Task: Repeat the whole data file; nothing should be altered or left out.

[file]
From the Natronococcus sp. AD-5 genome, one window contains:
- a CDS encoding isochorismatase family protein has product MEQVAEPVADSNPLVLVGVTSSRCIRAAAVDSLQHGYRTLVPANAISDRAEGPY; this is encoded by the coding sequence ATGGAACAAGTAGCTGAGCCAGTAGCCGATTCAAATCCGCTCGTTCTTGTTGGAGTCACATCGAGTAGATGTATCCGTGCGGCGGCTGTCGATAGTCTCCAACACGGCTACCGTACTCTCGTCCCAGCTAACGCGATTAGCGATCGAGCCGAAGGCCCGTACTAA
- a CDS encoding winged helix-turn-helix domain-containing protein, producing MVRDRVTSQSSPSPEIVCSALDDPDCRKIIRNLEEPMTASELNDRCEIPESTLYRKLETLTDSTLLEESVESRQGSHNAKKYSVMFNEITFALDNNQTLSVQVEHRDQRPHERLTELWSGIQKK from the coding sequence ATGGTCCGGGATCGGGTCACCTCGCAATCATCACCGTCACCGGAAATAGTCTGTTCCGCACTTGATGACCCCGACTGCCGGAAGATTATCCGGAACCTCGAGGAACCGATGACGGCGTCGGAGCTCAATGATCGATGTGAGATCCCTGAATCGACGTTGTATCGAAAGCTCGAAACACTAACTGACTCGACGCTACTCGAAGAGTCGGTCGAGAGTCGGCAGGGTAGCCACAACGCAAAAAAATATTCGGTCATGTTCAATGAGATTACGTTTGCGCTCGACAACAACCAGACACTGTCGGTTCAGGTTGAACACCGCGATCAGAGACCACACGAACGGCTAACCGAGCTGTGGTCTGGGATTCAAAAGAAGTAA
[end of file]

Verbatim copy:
From the Natronococcus sp. AD-5 genome, one window contains:
- a CDS encoding isochorismatase family protein has product MEQVAEPVADSNPLVLVGVTSSRCIRAAAVDSLQHGYRTLVPANAISDRAEGPY; this is encoded by the coding sequence ATGGAACAAGTAGCTGAGCCAGTAGCCGATTCAAATCCGCTCGTTCTTGTTGGAGTCACATCGAGTAGATGTATCCGTGCGGCGGCTGTCGATAGTCTCCAACACGGCTACCGTACTCTCGTCCCAGCTAACGCGATTAGCGATCGAGCCGAAGGCCCGTACTAA
- a CDS encoding winged helix-turn-helix domain-containing protein, producing MVRDRVTSQSSPSPEIVCSALDDPDCRKIIRNLEEPMTASELNDRCEIPESTLYRKLETLTDSTLLEESVESRQGSHNAKKYSVMFNEITFALDNNQTLSVQVEHRDQRPHERLTELWSGIQKK from the coding sequence ATGGTCCGGGATCGGGTCACCTCGCAATCATCACCGTCACCGGAAATAGTCTGTTCCGCACTTGATGACCCCGACTGCCGGAAGATTATCCGGAACCTCGAGGAACCGATGACGGCGTCGGAGCTCAATGATCGATGTGAGATCCCTGAATCGACGTTGTATCGAAAGCTCGAAACACTAACTGACTCGACGCTACTCGAAGAGTCGGTCGAGAGTCGGCAGGGTAGCCACAACGCAAAAAAATATTCGGTCATGTTCAATGAGATTACGTTTGCGCTCGACAACAACCAGACACTGTCGGTTCAGGTTGAACACCGCGATCAGAGACCACACGAACGGCTAACCGAGCTGTGGTCTGGGATTCAAAAGAAGTAA